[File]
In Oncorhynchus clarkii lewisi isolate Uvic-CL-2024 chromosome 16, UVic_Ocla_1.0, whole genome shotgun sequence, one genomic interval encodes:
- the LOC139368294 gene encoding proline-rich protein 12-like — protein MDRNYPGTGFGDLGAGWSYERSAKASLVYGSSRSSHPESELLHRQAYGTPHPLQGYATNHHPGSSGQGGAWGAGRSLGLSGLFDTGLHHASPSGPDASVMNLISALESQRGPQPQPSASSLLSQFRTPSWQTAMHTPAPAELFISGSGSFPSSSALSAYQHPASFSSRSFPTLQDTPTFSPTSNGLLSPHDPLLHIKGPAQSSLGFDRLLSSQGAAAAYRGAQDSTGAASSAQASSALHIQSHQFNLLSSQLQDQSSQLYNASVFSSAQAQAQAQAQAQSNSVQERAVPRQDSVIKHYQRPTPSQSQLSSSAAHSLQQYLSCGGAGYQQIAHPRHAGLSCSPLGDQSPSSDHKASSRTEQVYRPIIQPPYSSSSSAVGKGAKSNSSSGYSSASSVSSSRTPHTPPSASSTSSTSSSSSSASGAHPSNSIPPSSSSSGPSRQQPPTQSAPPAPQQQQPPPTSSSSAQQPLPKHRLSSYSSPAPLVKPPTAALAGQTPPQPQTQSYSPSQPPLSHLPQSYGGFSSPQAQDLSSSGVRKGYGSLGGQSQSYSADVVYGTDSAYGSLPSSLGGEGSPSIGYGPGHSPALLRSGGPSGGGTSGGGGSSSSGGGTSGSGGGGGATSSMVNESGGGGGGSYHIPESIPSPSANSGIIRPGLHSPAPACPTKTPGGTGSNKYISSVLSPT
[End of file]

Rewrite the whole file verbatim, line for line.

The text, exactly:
In Oncorhynchus clarkii lewisi isolate Uvic-CL-2024 chromosome 16, UVic_Ocla_1.0, whole genome shotgun sequence, one genomic interval encodes:
- the LOC139368294 gene encoding proline-rich protein 12-like — protein MDRNYPGTGFGDLGAGWSYERSAKASLVYGSSRSSHPESELLHRQAYGTPHPLQGYATNHHPGSSGQGGAWGAGRSLGLSGLFDTGLHHASPSGPDASVMNLISALESQRGPQPQPSASSLLSQFRTPSWQTAMHTPAPAELFISGSGSFPSSSALSAYQHPASFSSRSFPTLQDTPTFSPTSNGLLSPHDPLLHIKGPAQSSLGFDRLLSSQGAAAAYRGAQDSTGAASSAQASSALHIQSHQFNLLSSQLQDQSSQLYNASVFSSAQAQAQAQAQAQSNSVQERAVPRQDSVIKHYQRPTPSQSQLSSSAAHSLQQYLSCGGAGYQQIAHPRHAGLSCSPLGDQSPSSDHKASSRTEQVYRPIIQPPYSSSSSAVGKGAKSNSSSGYSSASSVSSSRTPHTPPSASSTSSTSSSSSSASGAHPSNSIPPSSSSSGPSRQQPPTQSAPPAPQQQQPPPTSSSSAQQPLPKHRLSSYSSPAPLVKPPTAALAGQTPPQPQTQSYSPSQPPLSHLPQSYGGFSSPQAQDLSSSGVRKGYGSLGGQSQSYSADVVYGTDSAYGSLPSSLGGEGSPSIGYGPGHSPALLRSGGPSGGGTSGGGGSSSSGGGTSGSGGGGGATSSMVNESGGGGGGSYHIPESIPSPSANSGIIRPGLHSPAPACPTKTPGGTGSNKYISSVLSPT